|Tutorial: Behavior Analysis in the Mainstream of Human Life: Now is the Time
|Monday, May 26, 2008
|9:00 AM–9:50 AM
|Area: PRA; Domain: Service Delivery
|BACB CE Offered. CE Instructor: Patrick C. Friman, Ph.D.
|Chair: F. Charles Mace (University of Southern Maine)
|Presenting Author: PATRICK C. FRIMAN (Father Flanagan's Girls and Boys' Town)
Skinners vision for behavior analysis was that it would become a mainstream science pertinent to both the minor and major problems of everyday human life. Clearly his vision has not been realized. Behavioral analysis has produced extraordinary findings in its basic domain and made multiple major contributions in several applied domainsbut the best known of these contributions have been in the tails of the normal distribution of human problems (e.g., developmental disabilities). General applicability of behavior analysis to human problems is still seen as very limited by those outside the field. If behavior analysis is to become a mainstream science it will simply have to address more mainstream problems. Potential examples are virtually limitless. Behavioral methods can be or have been used to address such problems as the behavior problems of powerful despots who have yet to graduate from kindergarten, soiling and wetting--not just in children but also in the aged, other behavior problems in the elderly, sleep and sleeplessness, anxious behavior, depressed behavior, andno kidding--male fertility. This presentation will cover a range of problems that have either benefited from or could benefit from behavior analysis and that are extensive both in terms of the frequency of their occurrence and their relevance to mainstream human life.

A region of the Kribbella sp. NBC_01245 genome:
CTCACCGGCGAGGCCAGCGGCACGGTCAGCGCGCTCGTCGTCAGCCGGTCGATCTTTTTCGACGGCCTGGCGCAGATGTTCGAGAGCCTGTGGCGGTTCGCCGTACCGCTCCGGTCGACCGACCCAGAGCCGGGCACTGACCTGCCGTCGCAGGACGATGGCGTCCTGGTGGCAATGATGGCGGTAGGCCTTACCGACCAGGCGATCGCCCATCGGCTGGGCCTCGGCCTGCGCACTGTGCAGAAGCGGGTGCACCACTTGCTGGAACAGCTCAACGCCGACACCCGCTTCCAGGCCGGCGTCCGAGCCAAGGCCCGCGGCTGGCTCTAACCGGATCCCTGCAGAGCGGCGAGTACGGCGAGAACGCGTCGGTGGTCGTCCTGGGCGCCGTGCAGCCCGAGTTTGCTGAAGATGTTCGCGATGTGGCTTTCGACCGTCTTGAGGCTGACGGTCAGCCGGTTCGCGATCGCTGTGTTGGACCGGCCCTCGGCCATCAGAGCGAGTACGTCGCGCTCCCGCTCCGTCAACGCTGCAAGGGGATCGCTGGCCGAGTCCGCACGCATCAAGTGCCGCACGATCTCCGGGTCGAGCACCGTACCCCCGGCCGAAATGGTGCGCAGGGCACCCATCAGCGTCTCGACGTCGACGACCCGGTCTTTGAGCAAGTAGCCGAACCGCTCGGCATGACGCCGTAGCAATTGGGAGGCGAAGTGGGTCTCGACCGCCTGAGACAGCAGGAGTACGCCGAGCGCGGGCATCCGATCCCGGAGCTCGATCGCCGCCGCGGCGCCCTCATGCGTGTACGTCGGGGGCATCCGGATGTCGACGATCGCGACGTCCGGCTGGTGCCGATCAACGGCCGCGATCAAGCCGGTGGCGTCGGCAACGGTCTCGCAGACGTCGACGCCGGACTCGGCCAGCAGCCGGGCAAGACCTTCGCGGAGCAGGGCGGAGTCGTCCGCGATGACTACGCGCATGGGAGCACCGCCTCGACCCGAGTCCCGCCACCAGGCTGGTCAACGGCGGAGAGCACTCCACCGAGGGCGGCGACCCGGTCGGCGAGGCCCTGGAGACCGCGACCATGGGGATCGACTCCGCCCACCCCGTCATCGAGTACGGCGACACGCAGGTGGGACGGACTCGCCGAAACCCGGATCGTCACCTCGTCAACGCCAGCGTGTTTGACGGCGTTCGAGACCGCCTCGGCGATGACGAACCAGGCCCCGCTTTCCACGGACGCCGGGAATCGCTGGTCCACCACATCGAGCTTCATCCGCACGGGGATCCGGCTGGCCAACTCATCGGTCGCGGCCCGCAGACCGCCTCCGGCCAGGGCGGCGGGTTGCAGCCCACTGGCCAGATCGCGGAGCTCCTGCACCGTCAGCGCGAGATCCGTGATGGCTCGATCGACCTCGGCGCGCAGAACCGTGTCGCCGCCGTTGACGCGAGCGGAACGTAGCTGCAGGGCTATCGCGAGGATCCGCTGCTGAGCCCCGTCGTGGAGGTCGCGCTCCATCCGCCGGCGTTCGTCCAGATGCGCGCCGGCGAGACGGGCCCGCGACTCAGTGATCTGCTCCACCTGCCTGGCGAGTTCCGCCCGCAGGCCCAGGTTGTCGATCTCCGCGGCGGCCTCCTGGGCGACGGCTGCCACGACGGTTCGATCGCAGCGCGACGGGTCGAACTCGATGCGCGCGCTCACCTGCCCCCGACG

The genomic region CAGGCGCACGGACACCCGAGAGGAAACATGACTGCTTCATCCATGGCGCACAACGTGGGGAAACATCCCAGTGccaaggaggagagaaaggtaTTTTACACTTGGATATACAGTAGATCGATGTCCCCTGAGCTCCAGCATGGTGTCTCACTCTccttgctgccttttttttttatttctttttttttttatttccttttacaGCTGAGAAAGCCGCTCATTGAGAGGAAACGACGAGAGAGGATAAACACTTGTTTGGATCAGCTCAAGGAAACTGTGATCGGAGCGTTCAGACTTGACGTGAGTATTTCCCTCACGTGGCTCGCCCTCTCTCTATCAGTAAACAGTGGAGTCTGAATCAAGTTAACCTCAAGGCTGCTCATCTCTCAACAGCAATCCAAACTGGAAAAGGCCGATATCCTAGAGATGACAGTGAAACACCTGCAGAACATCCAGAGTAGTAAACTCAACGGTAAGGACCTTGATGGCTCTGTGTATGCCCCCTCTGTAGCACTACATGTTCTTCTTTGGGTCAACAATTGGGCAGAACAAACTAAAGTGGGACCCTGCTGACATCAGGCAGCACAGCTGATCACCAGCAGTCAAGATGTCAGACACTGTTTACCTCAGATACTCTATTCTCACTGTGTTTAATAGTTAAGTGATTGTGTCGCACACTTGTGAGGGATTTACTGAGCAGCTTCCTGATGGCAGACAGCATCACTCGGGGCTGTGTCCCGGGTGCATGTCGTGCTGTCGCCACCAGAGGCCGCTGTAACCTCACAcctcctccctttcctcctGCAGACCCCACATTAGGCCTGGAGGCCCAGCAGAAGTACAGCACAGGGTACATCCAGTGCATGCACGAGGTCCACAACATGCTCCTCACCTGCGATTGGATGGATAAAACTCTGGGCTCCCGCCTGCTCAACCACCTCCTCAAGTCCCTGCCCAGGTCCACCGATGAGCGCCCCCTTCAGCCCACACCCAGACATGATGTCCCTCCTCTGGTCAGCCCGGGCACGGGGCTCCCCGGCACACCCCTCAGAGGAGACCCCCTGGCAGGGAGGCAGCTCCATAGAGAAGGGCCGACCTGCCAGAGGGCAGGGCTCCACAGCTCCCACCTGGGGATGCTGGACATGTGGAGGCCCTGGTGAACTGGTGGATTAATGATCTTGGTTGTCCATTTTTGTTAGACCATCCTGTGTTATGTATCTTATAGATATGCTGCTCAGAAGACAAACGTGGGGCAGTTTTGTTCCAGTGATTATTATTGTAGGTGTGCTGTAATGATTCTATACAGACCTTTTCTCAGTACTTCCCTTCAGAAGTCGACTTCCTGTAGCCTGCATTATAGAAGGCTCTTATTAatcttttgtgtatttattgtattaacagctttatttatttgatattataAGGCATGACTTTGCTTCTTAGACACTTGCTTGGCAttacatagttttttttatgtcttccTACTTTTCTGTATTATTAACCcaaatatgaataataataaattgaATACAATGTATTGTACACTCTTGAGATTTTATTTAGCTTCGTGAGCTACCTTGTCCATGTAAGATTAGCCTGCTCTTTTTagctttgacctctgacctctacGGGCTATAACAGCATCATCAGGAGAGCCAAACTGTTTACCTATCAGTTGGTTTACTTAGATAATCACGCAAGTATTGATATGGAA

|PATRICK C. FRIMAN (Father Flanagan's Girls and Boys' Town)
|Dr. Patrick C. Friman received his Ph.D. from the University of Kansas under the Mentorship of Drs. Montrose M. Wolf and Edward R. Christophersen. He is Director of Clinical Services Father Flanagan’s Boys Home and a Clinical Professor of Pediatrics at the University of Nebraska School of Medicine. He has held faculty positions at the University of Nevada as well as Johns Hopkins and the University of Pennsylvania Schools of Medicine. He is the outgoing Editor of The Journal of Applied Behavior Analysis and is on the editorial boards of nine other peer-reviewed scientific journals. He has published more than 150 scientific papers most of which involve behavior disorders of childhood in general, and behavioral pediatrics in particular. Generally, Dr. Friman’s research addresses the gap between outpatient well child medical care on one side, and referral-based clinical child psychologic and psychiatric care on the other. The gap includes behavior problems that bedevil parents, are outside the core curriculum used to train pediatricians, and yet are not sufficiently serious to warrant serious psychiatric diagnosis. For example, his research on solving bedtime problems was published in the Archives of Pediatrics and Adolescent Medicine, and presented at a large press conference in New York City, sponsored by the American Medical Association, at which the Surgeon General of the United States presented Dr. Friman to the press. His most recent book is Good Night, Sweet Dreams, I Love You: Now Get in Bed and Go to Sleep.